We are delighted to announce that registration is now open for our major Project Conference: St Stephen’s Chapel, Westminster: Visual and Political Culture, 1292-1941. This will take place over two days (Monday 19th - Tuesday 20th September 2016) at the Palace of Westminster. Proceedings include a reception at the Society of Antiquaries of London, Burlington House, accompanied by a display of art and artefacts from their collections relating to St Stephen’s Chapel.
This major Conference represents the culmination of our three-year Project to explore the history of a seminally important building, which stood at the heart of political life for over seven centuries. The research findings of our Project Team will explore the medieval origins and architectural evolution of St Stephen’s Chapel; its subsequent transformation to the first permanent meeting place for the House of Commons; its later alterations and adaptations to accommodate MPs; through to the building’s destruction by fire in 1834 and its legacy within the Victorian Palace of Westminster.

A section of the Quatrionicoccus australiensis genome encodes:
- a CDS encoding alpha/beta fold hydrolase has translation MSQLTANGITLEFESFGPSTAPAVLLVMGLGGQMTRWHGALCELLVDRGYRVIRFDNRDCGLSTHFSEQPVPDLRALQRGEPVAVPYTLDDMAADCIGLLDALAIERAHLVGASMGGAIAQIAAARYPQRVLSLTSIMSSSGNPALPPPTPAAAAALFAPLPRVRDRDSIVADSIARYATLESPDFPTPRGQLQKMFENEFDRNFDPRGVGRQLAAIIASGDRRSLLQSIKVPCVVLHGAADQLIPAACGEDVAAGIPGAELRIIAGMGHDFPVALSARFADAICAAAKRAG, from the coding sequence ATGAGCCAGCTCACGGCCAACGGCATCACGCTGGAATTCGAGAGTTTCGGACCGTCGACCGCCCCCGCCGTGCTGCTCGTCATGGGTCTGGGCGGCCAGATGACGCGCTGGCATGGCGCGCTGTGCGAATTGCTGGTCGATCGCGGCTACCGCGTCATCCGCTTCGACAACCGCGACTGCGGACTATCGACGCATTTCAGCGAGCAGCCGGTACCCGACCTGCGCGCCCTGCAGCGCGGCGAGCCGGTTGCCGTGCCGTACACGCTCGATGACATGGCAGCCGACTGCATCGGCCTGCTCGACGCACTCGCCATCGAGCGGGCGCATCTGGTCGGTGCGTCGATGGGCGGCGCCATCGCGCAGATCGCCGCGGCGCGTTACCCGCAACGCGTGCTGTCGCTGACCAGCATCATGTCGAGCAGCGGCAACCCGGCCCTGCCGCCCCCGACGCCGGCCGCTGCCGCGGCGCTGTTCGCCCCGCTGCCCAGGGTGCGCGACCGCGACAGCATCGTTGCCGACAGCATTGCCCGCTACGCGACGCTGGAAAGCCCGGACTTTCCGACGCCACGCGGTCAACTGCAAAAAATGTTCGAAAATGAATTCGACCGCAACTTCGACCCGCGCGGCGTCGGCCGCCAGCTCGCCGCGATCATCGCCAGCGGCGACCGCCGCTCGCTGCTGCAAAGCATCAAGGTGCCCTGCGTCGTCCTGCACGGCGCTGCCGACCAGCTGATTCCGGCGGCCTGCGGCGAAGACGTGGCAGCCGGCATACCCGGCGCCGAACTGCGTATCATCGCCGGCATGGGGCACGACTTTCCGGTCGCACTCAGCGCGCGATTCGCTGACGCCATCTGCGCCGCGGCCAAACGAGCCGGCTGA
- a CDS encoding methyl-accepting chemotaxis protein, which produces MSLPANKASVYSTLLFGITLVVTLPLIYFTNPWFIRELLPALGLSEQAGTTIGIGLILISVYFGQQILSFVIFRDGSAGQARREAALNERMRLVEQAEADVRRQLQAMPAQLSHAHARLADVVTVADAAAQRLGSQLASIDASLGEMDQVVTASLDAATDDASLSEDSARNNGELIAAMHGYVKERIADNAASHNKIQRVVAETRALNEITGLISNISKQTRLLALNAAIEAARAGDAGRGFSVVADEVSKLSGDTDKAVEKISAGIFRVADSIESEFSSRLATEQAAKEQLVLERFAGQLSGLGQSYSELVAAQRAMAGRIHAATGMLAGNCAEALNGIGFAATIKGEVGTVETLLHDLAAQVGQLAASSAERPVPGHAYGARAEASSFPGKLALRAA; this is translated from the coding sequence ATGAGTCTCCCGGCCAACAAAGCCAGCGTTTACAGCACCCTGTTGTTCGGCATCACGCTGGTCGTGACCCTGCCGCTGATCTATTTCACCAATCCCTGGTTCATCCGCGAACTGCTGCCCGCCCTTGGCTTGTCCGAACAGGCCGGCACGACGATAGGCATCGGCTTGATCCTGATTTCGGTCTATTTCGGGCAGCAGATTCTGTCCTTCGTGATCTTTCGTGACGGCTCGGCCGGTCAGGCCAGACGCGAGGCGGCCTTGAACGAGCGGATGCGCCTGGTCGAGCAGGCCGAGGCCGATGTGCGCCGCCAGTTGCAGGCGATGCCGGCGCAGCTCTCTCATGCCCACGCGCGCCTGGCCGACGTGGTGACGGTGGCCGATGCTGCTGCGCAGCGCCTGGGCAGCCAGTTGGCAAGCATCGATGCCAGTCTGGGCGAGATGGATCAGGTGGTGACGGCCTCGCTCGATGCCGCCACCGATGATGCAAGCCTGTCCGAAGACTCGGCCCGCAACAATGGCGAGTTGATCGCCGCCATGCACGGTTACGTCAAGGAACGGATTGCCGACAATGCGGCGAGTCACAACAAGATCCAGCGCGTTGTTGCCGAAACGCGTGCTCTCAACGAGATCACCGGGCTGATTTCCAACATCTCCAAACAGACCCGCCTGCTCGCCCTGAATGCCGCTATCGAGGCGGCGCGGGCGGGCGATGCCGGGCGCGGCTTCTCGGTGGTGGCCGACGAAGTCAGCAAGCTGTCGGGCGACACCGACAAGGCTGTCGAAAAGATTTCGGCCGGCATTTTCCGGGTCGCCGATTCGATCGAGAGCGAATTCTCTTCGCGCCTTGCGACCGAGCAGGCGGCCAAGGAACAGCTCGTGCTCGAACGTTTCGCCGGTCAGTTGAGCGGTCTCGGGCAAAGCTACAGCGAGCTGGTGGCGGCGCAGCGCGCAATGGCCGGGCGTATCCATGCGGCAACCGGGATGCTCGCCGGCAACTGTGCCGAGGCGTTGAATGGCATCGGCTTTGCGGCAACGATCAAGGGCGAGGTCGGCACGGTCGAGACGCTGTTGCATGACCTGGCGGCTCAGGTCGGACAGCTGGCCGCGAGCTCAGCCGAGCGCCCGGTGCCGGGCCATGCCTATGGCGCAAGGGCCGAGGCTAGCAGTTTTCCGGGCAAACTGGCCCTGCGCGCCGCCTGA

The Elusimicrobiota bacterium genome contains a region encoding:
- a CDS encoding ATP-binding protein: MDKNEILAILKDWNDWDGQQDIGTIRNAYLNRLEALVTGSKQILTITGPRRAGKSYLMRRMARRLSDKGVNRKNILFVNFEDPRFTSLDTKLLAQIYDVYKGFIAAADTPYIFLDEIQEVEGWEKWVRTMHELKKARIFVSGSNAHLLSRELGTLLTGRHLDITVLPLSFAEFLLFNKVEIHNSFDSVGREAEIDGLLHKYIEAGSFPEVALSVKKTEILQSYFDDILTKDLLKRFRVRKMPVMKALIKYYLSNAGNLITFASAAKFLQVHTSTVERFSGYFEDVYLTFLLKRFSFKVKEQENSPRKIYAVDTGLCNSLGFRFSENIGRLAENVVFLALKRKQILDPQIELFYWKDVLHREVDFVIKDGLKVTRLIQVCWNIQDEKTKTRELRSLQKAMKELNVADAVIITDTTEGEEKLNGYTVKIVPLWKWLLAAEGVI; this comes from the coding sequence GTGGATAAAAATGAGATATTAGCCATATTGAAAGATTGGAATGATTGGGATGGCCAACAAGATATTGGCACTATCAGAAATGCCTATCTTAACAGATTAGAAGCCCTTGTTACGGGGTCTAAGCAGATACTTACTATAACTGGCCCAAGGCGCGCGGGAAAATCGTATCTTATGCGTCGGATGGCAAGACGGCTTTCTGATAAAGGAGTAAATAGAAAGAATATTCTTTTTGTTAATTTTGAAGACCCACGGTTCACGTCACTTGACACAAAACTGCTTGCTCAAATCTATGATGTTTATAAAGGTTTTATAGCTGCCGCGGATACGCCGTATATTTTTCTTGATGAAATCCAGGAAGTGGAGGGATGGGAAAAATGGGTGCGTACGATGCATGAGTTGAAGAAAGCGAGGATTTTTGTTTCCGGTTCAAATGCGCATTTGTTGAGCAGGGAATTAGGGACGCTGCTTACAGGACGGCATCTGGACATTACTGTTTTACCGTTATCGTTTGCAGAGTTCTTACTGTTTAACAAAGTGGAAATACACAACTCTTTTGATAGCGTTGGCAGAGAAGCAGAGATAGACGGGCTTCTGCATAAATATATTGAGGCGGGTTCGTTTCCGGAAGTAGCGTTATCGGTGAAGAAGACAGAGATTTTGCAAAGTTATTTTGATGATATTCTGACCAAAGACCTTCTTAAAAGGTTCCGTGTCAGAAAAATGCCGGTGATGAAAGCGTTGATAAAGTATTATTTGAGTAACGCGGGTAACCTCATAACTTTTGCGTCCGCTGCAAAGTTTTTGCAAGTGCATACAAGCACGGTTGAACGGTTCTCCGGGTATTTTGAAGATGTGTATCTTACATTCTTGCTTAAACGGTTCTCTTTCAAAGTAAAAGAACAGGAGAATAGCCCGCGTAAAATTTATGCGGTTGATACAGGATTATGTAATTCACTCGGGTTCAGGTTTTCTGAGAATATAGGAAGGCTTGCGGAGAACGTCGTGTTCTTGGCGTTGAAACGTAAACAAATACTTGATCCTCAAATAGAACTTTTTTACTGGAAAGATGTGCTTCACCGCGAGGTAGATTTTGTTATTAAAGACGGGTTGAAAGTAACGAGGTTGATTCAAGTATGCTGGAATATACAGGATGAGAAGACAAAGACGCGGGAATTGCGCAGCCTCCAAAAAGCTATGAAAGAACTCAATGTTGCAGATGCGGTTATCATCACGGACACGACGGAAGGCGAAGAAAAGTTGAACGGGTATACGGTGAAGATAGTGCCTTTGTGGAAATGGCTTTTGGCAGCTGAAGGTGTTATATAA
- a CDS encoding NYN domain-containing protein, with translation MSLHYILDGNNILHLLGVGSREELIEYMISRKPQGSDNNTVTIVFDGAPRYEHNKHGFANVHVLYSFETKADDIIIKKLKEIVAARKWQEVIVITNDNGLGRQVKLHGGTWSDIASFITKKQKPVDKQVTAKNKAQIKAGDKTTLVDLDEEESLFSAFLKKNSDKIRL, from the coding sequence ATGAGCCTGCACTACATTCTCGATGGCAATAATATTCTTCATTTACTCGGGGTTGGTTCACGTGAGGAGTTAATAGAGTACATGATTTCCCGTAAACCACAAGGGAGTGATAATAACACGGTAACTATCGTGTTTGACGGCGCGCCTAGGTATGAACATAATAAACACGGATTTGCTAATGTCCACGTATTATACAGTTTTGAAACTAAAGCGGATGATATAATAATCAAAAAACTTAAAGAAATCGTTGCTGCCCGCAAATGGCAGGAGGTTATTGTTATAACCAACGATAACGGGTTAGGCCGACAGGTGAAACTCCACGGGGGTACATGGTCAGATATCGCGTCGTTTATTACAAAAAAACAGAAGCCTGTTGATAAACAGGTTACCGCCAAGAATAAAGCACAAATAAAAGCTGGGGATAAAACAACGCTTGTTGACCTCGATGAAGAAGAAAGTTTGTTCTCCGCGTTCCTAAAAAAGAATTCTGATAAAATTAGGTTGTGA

Keynote addresses will be given by Professor David Carpenter, Professor of Medieval History at King's College, London and Dr Paul Seaward, Director of the History of Parliament. Our Project Team will also be joined by Associate Researchers, presenting papers on related areas of interest.
Our Conference will also mark the public launch of our virtual reconstruction of St Stephen’s Chapel. This has been the result of extensive collaboration between the Project Team and leading experts, and allows the lost building to be experienced and interpreted for the first time in 182 years.
There is no registration fee to join us in September, but all those wishing to attend need to register via the Conference’s Eventbrite page. As spaces are strictly limited we warmly encourage you to book early. Any additional questions relating to the Conference should be directed to our Administrative Assistant, Jonathan Hanley, directly at: jonathan.hanley [at] york.ac.uk.
The Project notes its gratitude to our colleagues at the Palace of Westminster for generously agreeing to host this Conference, and to the Society of Antiquaries of London for making items from their collections available at our reception.